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continually occurring to the player, "If "I move this piece, what will be the "advantage of my new fituation? What "ufe can my adversary make of it to

annoy me? What other moves can I "make to fupport it, and to defend my"felf from his attacks ?"

II. Circumfpection, which furveys the whole chefs-board, or scene of action, the relations of the feveral pieces and fituations, the dangers they are refpectively exposed to, the feveral poffibilities of their aiding each other, the probabilities that the adverfary may take this or that move, and attack this or the other piece, and what different means can be used to avoid his ftroke, or turn its consequences against him.

III. Caution, not to make our moves too haftily. This habit is beft acquired by obferving strictly the laws of the game, fuch as, "If you touch a piece, you must move it fomewhere; if you "fet

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"let it down, you must let it stand :' and it is therefore beft that these rules fhould be obferved, as the game thereby becomes more the image of human life, and particularly of war ; in which, if you have incautiously put yourfelf into a bad and dangerous pofition, you cannot obtain your enemy's leave to withdraw your troops, and place them more fecurely, but you must abide all the confequences of your rafhnefs.

And, laftly, we learn by chefs the habit of not being difcouraged by prefent bad appearances in the state of our affairs, the habit of hoping for a favourable change, and that of persevering in the fearch of refources. The game is fo full of events, there is fuch a variety of turns in it, the fortune of it is fo fubject to fudden viciffitudes, and one fo frequently, after long contemplation, difcovers the means of extricating oneself from afuppofed infurmountable difSculty, that one is encouraged to continue


the conteft to the last, in hopes of victory by our own skill, or at least of giving a ftale mate, by the negligence of our adverfary. And whoever confiders, what in chefs he often fees instances of, that particular pieces of fuccefs are apt to produce prefumption, and its confequent inattention, by which the lofs may be recovered, will learn not to be too much discouraged by the present fuccefs of his adversary, nor to defpair of final good fortune, upon every little check he receives in the pursuit of it.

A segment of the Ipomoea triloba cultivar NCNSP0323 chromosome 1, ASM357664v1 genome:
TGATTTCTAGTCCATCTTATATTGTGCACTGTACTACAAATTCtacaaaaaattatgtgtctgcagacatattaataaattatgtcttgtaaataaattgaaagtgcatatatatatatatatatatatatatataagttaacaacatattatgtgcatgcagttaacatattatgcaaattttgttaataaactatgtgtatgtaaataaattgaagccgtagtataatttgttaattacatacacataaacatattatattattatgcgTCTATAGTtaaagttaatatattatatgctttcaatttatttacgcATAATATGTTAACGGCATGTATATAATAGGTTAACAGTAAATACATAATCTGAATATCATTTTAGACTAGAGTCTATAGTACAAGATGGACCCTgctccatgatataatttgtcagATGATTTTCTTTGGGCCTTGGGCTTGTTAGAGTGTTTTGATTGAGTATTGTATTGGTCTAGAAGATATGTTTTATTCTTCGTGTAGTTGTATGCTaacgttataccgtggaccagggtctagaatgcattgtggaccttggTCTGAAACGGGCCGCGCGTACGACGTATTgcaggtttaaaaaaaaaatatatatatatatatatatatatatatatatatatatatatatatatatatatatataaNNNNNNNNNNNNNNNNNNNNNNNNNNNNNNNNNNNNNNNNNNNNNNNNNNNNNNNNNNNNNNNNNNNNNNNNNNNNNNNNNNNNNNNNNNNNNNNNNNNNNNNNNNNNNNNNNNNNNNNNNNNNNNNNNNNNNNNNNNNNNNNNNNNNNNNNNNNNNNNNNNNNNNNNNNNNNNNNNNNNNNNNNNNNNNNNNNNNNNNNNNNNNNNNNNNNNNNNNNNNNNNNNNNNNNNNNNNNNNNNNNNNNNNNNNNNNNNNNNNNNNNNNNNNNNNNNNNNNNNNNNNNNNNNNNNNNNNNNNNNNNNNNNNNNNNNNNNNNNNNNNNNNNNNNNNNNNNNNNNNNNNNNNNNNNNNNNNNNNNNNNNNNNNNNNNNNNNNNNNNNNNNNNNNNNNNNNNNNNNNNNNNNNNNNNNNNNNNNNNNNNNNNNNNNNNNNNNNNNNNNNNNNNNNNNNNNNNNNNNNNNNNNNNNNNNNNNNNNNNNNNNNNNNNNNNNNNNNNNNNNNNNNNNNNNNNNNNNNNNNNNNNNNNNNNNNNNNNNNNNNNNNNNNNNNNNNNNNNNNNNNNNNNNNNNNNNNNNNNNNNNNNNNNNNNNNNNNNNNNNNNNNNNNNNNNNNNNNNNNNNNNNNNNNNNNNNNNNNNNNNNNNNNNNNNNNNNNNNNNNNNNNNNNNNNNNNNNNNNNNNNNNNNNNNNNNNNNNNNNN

That we may, therefore, be induced more frequently to choose this beneficial amufement, in preference to others, which are not attended with the fame advantages, every circumftance which may increase the pleasures of it should be regarded; and every action or word that is unfair, disrespectful, or that in any way may give uneafinefs, fhould be avoided, as contrary to the immediate intention

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intention of both the players, which is to pass the time agreeably.

Therefore, firft, if it is agreed to play according to the ftrict rules; then those rules are to be exactly obferved by both parties, and fhould not be infifted on for one fide, while deviated from by the other-for this is not equitable.

Secondly, If it is agreed not to obferve the rules exactly, but one party demands indulgencies, he should then be as willing to allow them to the other.

Thirdly, No falfe move fhould ever be made to extricate yourself out of a difficulty, or to gain an advantage. There can be no pleasure in playing with a perfon once detected in fuch unfair practice.

Fourthly, If your adversary is long in playing, you ought not to hurry him, or exprefs any uneafinefs at his delay. You should not fing, nor whistle, nor look at your watch, nor take up a book


to read, nor make a tapping with your feet on the floor, or with your fingers on the table, nor do any thing that may difturb his attention. For all these things displease; and they do not shew your skill in playing, but your craftiness or your rudeness.

Fifthly, You ought not to endeavour to amuse and deceive your adversary, by pretending to have made bad moves, and faying that you have now loft the game, in order to make him fecure and careless, and inattentive to your schemes : for this is fraud and deceit, not skill in

the game.

Sixthly, You must not, when you have gained a victory, ufe any triumphing or infulting expreffion, nor show too much pleasure; but endeavour to confole your adversary, and make him lefs diffatisfied with himself, by every kind of civil expreffion that may be ufed with truth, fuch as, " You under"ftand


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